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Linda Johnson

Doctor of Philosophy, (History)
Study Completed: 2015
College of Humanities & Social Sciences


Thesis Title
Maori Activism Across Borders, 1950-1980s

Read article at Massey Research Online: MRO icon

Mrs Johnson''sresearch examined Maori activism in an international context between 1950 and the early 1980s.  During this time Maori activist progressively created a space to have their claims and realities accepted in a variety of international venues.  To do so they had to subvert and challenge the discourse which confined and defined them as a privileged indigenous people.  Her research argued that the ''privilege'' discourse shaped the form which Maori activism took and how, in the process of successfully contesting that discourse, they created a space for Maori in an emerging indigenous people''sactivist network.  Collectively, Maori activists created a variety of spaces in New Zealand and internationally where they gained recognition for their claims, and they played a significant role in creating and sustaining organisations which advocated on behalf of indigenous peoples.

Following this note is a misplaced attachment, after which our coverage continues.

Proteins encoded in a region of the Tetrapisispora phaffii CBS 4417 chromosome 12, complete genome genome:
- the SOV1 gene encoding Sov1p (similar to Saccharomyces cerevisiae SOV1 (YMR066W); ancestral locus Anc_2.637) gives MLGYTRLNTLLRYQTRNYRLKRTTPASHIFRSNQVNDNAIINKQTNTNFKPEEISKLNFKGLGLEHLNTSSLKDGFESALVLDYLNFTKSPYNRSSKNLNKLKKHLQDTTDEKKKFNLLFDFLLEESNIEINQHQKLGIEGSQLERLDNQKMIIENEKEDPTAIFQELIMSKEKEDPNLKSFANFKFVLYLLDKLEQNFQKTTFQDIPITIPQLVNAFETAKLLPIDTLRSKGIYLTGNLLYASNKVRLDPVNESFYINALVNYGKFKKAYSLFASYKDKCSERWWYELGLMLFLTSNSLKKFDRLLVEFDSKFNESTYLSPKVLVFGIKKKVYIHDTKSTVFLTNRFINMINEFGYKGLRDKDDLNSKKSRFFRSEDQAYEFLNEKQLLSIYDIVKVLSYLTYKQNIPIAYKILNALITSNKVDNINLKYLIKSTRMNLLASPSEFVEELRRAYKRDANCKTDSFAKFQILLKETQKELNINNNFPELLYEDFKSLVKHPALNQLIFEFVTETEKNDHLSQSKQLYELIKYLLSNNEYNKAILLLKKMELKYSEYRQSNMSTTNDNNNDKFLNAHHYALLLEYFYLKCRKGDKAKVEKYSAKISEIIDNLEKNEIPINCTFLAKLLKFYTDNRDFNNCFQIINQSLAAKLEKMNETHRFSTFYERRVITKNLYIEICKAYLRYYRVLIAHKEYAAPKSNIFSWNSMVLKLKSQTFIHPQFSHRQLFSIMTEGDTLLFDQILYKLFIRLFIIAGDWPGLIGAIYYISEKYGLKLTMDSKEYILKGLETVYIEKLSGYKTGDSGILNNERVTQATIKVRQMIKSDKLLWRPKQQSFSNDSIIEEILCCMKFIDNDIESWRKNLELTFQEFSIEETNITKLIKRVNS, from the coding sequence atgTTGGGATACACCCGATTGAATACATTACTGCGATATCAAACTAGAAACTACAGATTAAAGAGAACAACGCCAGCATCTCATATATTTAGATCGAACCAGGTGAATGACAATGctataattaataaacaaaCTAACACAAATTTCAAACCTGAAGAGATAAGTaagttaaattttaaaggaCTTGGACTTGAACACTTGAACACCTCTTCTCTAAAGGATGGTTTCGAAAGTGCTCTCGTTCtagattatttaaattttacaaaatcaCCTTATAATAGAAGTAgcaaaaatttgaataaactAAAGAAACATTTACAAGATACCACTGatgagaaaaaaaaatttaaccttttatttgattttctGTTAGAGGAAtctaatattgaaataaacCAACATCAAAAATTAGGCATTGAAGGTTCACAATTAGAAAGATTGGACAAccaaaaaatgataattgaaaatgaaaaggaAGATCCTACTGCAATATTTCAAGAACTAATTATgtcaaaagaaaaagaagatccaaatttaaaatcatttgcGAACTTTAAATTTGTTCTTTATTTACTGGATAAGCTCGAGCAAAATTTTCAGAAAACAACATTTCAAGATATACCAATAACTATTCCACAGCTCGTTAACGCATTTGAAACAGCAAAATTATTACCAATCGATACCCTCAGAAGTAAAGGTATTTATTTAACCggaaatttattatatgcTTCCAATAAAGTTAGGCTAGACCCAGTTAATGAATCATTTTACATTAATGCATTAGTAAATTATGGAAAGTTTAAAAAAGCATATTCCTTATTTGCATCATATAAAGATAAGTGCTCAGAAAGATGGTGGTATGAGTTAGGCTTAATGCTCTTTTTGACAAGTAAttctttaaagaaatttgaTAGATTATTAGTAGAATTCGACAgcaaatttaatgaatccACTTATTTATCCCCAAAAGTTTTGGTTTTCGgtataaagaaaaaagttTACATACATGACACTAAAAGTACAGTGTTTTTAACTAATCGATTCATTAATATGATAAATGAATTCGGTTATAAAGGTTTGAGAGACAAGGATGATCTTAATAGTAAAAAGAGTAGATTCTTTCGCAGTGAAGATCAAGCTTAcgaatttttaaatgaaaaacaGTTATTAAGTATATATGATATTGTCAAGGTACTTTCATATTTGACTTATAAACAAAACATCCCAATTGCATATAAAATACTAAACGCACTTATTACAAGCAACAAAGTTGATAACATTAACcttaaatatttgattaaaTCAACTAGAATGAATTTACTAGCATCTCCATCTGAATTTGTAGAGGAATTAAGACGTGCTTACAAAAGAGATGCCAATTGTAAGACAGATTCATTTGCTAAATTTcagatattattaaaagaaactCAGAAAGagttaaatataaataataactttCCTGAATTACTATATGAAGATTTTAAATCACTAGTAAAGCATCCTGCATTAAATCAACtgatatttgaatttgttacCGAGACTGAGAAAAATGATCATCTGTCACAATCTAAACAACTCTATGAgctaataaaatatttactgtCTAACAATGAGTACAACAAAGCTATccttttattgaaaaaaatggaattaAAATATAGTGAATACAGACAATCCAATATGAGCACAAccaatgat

Associate Professor Kerry Taylor
Associate Professor Geoff Watson